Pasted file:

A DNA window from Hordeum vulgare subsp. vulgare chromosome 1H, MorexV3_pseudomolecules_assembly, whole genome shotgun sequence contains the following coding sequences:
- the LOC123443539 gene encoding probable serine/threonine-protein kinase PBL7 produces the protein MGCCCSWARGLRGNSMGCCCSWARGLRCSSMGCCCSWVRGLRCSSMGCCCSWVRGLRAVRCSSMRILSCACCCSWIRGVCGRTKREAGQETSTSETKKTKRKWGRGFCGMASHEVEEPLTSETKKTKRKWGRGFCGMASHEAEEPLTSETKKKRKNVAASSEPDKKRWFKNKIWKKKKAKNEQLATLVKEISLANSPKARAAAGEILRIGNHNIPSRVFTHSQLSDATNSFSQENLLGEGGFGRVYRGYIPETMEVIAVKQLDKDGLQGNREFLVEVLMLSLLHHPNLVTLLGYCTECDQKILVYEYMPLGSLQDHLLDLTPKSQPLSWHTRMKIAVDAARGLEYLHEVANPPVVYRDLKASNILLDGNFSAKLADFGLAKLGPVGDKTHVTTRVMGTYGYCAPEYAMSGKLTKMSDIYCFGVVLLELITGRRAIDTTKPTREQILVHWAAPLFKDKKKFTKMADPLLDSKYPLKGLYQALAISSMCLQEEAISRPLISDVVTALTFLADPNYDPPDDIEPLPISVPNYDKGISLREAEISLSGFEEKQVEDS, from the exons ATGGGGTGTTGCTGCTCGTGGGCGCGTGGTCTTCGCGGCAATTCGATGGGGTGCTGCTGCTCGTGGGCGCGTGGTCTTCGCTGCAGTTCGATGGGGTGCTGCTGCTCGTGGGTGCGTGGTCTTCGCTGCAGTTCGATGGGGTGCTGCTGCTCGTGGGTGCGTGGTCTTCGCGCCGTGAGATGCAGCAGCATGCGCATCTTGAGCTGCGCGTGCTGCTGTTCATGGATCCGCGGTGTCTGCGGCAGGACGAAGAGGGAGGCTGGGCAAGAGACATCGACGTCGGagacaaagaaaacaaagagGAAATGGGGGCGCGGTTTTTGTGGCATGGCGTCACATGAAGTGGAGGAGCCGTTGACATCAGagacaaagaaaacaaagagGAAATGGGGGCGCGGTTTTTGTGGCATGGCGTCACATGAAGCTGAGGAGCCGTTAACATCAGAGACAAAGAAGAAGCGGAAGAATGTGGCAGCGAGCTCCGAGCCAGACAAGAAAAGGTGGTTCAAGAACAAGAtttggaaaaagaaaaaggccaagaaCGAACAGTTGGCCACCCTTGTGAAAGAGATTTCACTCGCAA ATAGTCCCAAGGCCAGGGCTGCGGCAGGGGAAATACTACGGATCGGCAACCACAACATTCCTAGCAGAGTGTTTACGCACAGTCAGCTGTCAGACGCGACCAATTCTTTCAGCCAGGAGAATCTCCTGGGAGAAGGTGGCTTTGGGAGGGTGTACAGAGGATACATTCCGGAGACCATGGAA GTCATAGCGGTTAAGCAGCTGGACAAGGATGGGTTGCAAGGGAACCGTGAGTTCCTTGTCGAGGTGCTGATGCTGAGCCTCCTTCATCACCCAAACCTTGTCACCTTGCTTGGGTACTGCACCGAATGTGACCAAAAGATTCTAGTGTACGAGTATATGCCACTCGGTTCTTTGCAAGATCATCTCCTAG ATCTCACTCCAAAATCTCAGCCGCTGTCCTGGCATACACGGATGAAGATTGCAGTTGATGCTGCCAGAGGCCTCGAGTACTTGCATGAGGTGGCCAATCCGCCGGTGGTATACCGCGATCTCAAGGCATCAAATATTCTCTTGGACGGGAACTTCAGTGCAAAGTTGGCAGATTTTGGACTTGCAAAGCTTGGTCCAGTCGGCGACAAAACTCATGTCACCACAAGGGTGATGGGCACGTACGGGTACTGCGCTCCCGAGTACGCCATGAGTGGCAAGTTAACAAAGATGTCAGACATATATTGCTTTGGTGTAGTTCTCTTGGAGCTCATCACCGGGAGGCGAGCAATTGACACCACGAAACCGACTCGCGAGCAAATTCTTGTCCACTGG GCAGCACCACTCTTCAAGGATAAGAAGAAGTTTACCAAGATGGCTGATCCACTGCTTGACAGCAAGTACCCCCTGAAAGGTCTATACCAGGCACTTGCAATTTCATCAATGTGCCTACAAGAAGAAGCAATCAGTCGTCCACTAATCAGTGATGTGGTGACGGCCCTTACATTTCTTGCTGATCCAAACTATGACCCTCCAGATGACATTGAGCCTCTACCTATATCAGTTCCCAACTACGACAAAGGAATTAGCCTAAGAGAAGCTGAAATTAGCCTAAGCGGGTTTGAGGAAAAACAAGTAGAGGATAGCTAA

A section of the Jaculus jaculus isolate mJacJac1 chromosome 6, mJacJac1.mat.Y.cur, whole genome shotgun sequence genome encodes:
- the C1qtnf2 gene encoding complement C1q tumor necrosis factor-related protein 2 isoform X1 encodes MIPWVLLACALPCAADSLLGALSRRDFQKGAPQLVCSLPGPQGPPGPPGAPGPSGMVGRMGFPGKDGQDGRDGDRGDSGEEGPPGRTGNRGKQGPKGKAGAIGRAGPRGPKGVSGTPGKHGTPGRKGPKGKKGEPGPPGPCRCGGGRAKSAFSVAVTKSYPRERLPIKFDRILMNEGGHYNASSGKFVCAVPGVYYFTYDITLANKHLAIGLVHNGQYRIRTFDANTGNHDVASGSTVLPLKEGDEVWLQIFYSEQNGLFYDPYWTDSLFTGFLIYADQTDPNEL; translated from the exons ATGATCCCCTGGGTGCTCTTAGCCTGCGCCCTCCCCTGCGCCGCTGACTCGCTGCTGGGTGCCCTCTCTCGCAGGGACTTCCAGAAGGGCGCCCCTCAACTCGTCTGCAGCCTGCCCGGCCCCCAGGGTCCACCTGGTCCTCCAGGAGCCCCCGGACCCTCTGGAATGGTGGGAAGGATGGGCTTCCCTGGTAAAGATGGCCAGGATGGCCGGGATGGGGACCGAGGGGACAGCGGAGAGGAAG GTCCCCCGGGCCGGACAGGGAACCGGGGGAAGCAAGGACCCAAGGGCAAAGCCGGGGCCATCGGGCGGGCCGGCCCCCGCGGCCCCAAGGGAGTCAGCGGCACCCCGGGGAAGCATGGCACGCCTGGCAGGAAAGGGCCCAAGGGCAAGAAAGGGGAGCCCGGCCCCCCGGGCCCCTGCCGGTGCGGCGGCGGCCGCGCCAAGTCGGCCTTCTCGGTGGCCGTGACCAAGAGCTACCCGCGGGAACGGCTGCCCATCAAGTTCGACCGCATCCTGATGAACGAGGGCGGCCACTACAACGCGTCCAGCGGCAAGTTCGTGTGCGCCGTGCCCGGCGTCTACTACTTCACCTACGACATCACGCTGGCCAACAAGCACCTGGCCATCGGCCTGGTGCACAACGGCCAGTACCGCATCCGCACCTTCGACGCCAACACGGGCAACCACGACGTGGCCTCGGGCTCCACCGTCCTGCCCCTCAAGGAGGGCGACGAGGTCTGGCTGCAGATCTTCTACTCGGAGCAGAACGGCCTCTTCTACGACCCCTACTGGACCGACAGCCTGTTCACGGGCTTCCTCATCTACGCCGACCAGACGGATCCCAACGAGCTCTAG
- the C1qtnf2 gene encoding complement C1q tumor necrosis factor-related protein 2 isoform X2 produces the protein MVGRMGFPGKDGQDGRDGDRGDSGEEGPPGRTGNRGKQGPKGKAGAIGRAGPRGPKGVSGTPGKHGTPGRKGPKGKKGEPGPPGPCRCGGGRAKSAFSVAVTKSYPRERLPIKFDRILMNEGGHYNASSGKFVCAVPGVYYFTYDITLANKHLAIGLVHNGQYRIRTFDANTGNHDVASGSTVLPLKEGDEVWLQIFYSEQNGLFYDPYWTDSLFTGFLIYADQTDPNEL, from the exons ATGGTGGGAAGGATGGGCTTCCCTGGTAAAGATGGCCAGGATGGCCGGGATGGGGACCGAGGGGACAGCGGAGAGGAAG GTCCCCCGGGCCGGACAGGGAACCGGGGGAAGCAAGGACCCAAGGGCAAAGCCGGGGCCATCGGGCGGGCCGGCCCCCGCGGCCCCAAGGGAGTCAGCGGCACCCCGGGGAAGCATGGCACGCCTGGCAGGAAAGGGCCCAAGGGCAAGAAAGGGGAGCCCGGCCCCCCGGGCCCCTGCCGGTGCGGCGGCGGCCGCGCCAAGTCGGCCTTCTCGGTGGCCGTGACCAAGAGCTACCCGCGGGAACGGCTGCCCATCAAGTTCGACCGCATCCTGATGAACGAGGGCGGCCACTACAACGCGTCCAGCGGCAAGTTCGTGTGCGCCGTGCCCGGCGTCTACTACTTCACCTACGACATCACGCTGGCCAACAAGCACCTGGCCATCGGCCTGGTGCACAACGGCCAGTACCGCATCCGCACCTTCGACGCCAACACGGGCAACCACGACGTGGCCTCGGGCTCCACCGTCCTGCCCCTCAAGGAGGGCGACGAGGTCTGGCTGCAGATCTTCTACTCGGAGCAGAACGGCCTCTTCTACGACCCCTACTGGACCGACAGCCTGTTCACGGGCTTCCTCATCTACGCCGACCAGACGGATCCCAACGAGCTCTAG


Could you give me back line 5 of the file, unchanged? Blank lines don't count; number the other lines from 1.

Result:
- the C1qtnf2 gene encoding complement C1q tumor necrosis factor-related protein 2 isoform X2 produces the protein MVGRMGFPGKDGQDGRDGDRGDSGEEGPPGRTGNRGKQGPKGKAGAIGRAGPRGPKGVSGTPGKHGTPGRKGPKGKKGEPGPPGPCRCGGGRAKSAFSVAVTKSYPRERLPIKFDRILMNEGGHYNASSGKFVCAVPGVYYFTYDITLANKHLAIGLVHNGQYRIRTFDANTGNHDVASGSTVLPLKEGDEVWLQIFYSEQNGLFYDPYWTDSLFTGFLIYADQTDPNEL, from the exons ATGGTGGGAAGGATGGGCTTCCCTGGTAAAGATGGCCAGGATGGCCGGGATGGGGACCGAGGGGACAGCGGAGAGGAAG GTCCCCCGGGCCGGACAGGGAACCGGGGGAAGCAAGGACCCAAGGGCAAAGCCGGGGCCATCGGGCGGGCCGGCCCCCGCGGCCCCAAGGGAGTCAGCGGCACCCCGGGGAAGCATGGCACGCCTGGCAGGAAAGGGCCCAAGGGCAAGAAAGGGGAGCCCGGCCCCCCGGGCCCCTGCCGGTGCGGCGGCGGCCGCGCCAAGTCGGCCTTCTCGGTGGCCGTGACCAAGAGCTACCCGCGGGAACGGCTGCCCATCAAGTTCGACCGCATCCTGATGAACGAGGGCGGCCACTACAACGCGTCCAGCGGCAAGTTCGTGTGCGCCGTGCCCGGCGTCTACTACTTCACCTACGACATCACGCTGGCCAACAAGCACCTGGCCATCGGCCTGGTGCACAACGGCCAGTACCGCATCCGCACCTTCGACGCCAACACGGGCAACCACGACGTGGCCTCGGGCTCCACCGTCCTGCCCCTCAAGGAGGGCGACGAGGTCTGGCTGCAGATCTTCTACTCGGAGCAGAACGGCCTCTTCTACGACCCCTACTGGACCGACAGCCTGTTCACGGGCTTCCTCATCTACGCCGACCAGACGGATCCCAACGAGCTCTAG